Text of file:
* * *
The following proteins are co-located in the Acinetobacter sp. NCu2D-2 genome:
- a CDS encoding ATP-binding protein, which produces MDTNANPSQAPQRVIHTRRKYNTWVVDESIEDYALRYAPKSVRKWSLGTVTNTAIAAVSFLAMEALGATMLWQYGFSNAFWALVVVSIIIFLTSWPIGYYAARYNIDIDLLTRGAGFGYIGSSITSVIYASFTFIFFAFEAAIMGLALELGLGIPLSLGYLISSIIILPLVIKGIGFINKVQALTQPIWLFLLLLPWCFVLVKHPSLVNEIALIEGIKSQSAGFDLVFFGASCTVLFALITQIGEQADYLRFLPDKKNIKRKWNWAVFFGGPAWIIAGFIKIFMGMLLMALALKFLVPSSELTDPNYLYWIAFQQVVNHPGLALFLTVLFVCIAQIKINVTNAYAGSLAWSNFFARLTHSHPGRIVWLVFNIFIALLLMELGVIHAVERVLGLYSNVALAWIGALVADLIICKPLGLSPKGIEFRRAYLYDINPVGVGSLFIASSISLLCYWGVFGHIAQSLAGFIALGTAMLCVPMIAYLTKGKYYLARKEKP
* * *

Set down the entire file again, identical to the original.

The following proteins are co-located in the Acinetobacter sp. NCu2D-2 genome:
- a CDS encoding ATP-binding protein, which produces MDTNANPSQAPQRVIHTRRKYNTWVVDESIEDYALRYAPKSVRKWSLGTVTNTAIAAVSFLAMEALGATMLWQYGFSNAFWALVVVSIIIFLTSWPIGYYAARYNIDIDLLTRGAGFGYIGSSITSVIYASFTFIFFAFEAAIMGLALELGLGIPLSLGYLISSIIILPLVIKGIGFINKVQALTQPIWLFLLLLPWCFVLVKHPSLVNEIALIEGIKSQSAGFDLVFFGASCTVLFALITQIGEQADYLRFLPDKKNIKRKWNWAVFFGGPAWIIAGFIKIFMGMLLMALALKFLVPSSELTDPNYLYWIAFQQVVNHPGLALFLTVLFVCIAQIKINVTNAYAGSLAWSNFFARLTHSHPGRIVWLVFNIFIALLLMELGVIHAVERVLGLYSNVALAWIGALVADLIICKPLGLSPKGIEFRRAYLYDINPVGVGSLFIASSISLLCYWGVFGHIAQSLAGFIALGTAMLCVPMIAYLTKGKYYLARKEKP